Spread betting examples
Spread Betting explained
Spread betting is best explained using an example. Let’s say you want to trade indices and have spotted a trading opportunity in the Wall St index.
Trading on the Wall Street index
The Wall St index is currently trading at 20609.0 /20610.6
Spread bet prices are always quoted in pairs: the bid (sell price) and the offer (buy price). The difference between the two is known as the spread.
You think Trump's protectionist trade policies will benefit US stocks so you expect the Wall St Index to rise.
You decide to place a buy trade at £5 a point. This is known as going long and means that for every point the Wall St increases, you will make a profit of £5.
If it falls in value you will lose £5 per point.
Your margin requirement
As spread bets are a leveraged product you do not have to put down the whole value of the trade. Wall St's margin requirement is 0.5% which means you receive 200:1 leverage.
So if Wall St is trading at 20610.6 (Buy price) to place your trade you need a deposit of £515.27, see the diagram below for how this is calculate.
The City Index platforms will automatically calculate the margin required to open the trade.
Remember, the higher the stake, the more money you need to deposit. You should always make sure that you have enough free equity in your account to sustain any losses and avoid being placed on margin call.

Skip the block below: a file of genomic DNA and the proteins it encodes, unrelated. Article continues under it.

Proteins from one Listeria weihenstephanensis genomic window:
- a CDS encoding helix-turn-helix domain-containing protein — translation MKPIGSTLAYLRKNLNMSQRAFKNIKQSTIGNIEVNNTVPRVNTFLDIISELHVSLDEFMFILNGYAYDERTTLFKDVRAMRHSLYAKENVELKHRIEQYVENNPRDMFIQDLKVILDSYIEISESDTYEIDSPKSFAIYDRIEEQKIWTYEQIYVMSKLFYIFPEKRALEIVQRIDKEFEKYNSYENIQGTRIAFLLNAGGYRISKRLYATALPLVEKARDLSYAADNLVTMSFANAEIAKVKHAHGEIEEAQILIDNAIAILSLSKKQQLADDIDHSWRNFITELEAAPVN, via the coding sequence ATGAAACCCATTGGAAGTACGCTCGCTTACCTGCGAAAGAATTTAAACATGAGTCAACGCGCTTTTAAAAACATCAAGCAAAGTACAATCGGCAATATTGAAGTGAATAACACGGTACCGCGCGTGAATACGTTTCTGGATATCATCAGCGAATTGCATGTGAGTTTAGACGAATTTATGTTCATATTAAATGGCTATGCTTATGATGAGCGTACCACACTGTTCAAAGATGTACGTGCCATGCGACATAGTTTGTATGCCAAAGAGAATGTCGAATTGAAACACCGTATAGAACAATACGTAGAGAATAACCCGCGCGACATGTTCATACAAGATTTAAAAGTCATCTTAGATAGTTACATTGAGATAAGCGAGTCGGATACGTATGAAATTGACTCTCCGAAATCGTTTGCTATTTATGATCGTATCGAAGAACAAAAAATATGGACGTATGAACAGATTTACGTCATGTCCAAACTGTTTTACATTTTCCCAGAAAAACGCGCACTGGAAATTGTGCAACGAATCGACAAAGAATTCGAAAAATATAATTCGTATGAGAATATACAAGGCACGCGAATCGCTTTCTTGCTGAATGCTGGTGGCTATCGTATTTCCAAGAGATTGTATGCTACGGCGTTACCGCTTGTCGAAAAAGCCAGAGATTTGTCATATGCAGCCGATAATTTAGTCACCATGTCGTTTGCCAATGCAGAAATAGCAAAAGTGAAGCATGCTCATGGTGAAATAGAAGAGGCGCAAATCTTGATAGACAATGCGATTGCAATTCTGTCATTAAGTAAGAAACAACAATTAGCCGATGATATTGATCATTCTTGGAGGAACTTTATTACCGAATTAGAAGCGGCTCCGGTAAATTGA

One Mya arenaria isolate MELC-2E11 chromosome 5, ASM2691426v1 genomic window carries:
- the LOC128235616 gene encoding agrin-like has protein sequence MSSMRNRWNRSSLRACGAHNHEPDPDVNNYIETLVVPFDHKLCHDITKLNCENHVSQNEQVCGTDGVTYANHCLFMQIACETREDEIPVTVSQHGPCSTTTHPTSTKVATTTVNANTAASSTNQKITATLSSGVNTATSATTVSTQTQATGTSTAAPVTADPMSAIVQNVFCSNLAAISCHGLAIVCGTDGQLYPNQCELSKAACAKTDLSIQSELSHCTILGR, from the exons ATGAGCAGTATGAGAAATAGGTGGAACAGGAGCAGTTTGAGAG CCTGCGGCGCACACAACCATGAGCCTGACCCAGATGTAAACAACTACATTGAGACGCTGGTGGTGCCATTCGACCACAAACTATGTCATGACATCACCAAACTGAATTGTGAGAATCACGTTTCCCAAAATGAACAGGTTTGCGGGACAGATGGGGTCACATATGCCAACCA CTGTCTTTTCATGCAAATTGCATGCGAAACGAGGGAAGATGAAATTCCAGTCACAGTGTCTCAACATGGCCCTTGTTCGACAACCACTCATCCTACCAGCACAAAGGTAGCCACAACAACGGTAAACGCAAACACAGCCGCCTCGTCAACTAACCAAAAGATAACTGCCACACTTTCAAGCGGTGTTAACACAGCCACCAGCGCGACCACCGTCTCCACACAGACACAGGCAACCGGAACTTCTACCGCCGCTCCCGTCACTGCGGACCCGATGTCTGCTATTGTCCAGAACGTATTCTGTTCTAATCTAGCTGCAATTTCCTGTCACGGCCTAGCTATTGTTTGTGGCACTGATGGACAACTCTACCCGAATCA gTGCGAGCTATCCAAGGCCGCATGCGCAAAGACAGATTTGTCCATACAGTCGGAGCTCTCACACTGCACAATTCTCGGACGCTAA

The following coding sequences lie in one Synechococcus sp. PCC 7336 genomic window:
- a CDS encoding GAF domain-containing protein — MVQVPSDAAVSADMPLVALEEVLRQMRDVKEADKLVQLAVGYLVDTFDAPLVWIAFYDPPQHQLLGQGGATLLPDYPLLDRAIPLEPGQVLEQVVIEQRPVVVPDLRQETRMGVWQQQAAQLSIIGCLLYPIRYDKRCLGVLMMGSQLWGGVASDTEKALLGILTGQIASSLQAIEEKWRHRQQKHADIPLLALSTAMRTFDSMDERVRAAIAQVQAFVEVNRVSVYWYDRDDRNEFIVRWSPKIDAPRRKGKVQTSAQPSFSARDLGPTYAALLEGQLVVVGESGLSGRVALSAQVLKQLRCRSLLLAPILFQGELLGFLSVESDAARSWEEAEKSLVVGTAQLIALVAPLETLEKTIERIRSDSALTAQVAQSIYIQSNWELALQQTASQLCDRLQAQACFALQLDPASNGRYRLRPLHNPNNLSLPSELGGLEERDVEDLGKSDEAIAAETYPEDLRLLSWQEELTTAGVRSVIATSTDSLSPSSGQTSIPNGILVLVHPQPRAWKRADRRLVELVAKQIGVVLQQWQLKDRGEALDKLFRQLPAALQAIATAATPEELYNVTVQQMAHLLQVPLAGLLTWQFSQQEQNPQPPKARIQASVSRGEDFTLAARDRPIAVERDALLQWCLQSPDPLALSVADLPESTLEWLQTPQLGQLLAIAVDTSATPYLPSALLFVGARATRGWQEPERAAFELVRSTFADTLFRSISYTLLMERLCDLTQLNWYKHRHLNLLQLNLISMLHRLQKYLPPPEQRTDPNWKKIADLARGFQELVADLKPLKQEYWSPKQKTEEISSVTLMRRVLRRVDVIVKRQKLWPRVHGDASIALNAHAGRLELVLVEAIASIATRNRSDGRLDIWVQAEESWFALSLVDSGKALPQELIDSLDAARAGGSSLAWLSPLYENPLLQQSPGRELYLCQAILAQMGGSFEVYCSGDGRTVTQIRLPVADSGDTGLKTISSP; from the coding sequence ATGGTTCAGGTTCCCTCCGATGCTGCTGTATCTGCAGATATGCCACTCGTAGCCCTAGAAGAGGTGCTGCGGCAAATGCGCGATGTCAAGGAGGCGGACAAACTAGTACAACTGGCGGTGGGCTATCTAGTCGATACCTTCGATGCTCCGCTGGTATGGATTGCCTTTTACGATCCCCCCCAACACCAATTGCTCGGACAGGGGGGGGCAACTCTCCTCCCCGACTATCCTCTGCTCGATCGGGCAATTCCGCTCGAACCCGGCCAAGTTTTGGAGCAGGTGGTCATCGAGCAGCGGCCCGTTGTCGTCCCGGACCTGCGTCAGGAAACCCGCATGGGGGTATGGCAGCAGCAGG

Good news: the Wall St index is up following the release of positive US economic data and the Wall St index rises as you predicted. The Wall St price is now 20666.0/20667.6
Having reached a comfortable level of profit, you decide to close out your position with a profit and you sell at 20666.0
Your spread bet profit
You bought at 20,610.6 and sold at 20,666.0 which represents a 55.4 point gain in your trade which, when multiplied by your £5 stake nets you a £277 tax-free profit*.
As this is a daily funded trade, you will incur a small overnight financing charge if you hold your position open overnight. For information about overnight financing charges, including when you will be charged from, visit the help and support section of our website.
Let's look at what would have happened if the Wall Street index had fallen instead.
Over the next two days, the Wall Street falls to 20581.6/20583.2, putting your spread bet into an open loss.
Deciding to take your loss, you now close your trade at the new sell price of 20581.6 This represents a 29-point loss which, when multiplied by your £5 stake, leaves you with a £145 loss.
Let's say that after you exited your buy position, you suspect the Wall Street index will drop further. After doing further analysis, you re-enter the market but decide to ‘go short' by entering a sell position at 20570.0 with a stake size of £5. You set a stop loss 90 points above at 20660.0 and a limit order 90 points below the sell level at 20480.0.
You check your position on your smartphone some hours later. The Wall Street now has a value of 20475.0/204576.6. Your limit order was hit at 20480, so your position has been closed out with a 90-point gain, which when multiplied by your £5 stake, leaves you with a £450 profit.
Suppose that the Wall St Index had risen instead.
Some hours after placing your trade you check and see that the Wall Street has risen significantly. Thankfully you had your stop loss in place which cut your losses at 20,660.0. This would result in a £450 loss on your position.
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